The “village” where was filmed the series “Up-Country” is to sell for five years, and the ad has surfaced online this week on the site of Centris, generating many shares on social networks. This field is home to far more than just scenery : it is a plot important to the heritage of the people of Rawdon. Here is a glimpse of history in the heart of this place that piqued the curiosity in the last days.
Rawdon, in the Lanaudière region, a large area of land on which were built 45 buildings gives the impression of a return in time.
The “Canadiana Village” has hosted over the years several shoots. It recognizes not only the backgrounds of the series “Up-Country”, but also the films “The son of patriot”, “the name of the father” and “I’m Not There” (about the life of singer Bob Dylan).
“We nicknamed it the ” Hollywood of the North” laughs Beverly Prud’homme, founder of the Rawdon Historical Society and former employee of the site.
Ms. Prud’homme tells the story about the Canadiana Village was founded by Earle and Norah Moore, in 1959. The site has been open to visitors until 1996.
“Norah was an interior decorator training, and Earle was mayor of the Town of Mont-Royal, and then of Baie-d’urfé. He was also the president of the boy Scouts of Canada and owner of Moore Brothers Machinery”, enumerates it.
“It was a very busy guy! In addition, Norah, and made him all the restorations of the houses in the village themselves.”
Some of the residences have been brought from Lachute, says Jean Guy de Guire, of the historical Society of Joliette in the Lanaudière region. “They had taken the general store in Saint-Anicet, in the corner of Valleyfield.”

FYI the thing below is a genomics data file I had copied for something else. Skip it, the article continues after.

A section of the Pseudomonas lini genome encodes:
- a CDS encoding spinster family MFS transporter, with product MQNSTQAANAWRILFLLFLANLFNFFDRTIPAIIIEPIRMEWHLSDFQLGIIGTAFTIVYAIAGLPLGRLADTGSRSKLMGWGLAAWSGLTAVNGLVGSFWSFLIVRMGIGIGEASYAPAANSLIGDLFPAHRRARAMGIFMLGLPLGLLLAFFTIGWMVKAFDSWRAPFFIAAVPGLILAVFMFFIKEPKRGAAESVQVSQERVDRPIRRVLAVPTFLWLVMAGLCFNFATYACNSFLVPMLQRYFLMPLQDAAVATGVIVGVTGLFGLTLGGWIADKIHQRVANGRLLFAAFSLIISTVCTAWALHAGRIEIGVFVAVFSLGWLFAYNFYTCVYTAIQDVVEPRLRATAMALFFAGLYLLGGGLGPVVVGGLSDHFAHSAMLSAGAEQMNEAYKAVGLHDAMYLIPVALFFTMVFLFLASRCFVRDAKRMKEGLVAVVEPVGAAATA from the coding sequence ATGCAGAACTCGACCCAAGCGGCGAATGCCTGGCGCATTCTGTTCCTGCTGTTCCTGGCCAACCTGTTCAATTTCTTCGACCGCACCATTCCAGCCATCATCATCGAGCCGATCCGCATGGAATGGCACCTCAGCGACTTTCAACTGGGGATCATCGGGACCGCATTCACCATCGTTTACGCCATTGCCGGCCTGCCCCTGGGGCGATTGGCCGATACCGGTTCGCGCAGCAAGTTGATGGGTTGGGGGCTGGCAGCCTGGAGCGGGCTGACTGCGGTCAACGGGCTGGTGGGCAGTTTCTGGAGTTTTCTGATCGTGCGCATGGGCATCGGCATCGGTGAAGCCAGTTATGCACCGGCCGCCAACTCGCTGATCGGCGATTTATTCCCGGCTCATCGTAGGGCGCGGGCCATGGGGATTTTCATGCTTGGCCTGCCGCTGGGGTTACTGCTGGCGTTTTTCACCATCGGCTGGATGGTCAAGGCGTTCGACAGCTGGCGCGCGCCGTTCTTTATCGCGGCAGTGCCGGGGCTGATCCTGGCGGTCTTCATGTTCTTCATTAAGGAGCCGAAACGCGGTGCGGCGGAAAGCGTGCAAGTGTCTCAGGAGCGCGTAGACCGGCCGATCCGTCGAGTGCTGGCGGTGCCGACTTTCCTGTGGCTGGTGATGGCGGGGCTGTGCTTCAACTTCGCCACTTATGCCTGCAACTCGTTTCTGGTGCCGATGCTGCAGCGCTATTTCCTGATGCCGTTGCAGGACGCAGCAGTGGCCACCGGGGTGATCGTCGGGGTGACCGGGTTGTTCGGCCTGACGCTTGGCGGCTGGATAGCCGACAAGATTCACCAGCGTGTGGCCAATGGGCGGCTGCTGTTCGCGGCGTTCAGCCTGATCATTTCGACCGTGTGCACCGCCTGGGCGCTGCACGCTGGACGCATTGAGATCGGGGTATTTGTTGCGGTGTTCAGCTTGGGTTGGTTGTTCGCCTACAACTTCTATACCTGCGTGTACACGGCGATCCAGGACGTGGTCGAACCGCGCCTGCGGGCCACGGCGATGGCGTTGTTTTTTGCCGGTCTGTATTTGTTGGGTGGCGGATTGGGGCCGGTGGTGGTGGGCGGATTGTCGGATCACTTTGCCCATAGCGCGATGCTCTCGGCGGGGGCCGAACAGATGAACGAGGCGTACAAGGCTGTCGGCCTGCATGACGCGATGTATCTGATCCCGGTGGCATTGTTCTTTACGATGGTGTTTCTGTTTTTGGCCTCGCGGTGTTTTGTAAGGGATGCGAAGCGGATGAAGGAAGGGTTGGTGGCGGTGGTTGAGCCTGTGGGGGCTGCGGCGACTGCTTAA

At one time, donkeys, horses, and beavers lived in the Village Canadiana. “It was a value added to the attraction,” recalls Ms. Prud’homme.
Immense potential, an uncertain future
Joined by the 24 Hours, the current owner of the land Daniel Ferron refused to grant us an interview. Mr. Ferron submits, however, have refused several offers of purchase for the past five years, and hopes that the Village Canadiana keeps its vocation of table turning.
Beverly Prud’homme admits to having been part of a group of citizens of Rawdon who have attempted to acquire the site “around 1999”, but without success.
One thing is certain, the people of the city were actually more suitable amusement park, remembers Ms. Prud’homme. In addition to making a donation to the antiquities of their ancestors, the members of the community of Rawdon were many to come and collect. Some have even been buried.
“The church of the Village Canadiana was built for the filming of the “Son of patriot”, but the headstones to the side are authentic. The cemetery of the catholic church in Rawdon has been moved there,” she said.
“What is unfortunate is that people come today in Rawdon to find the graves of their ancestors, but they no longer have access. All the land is fenced and padlocked for the past 20 years.”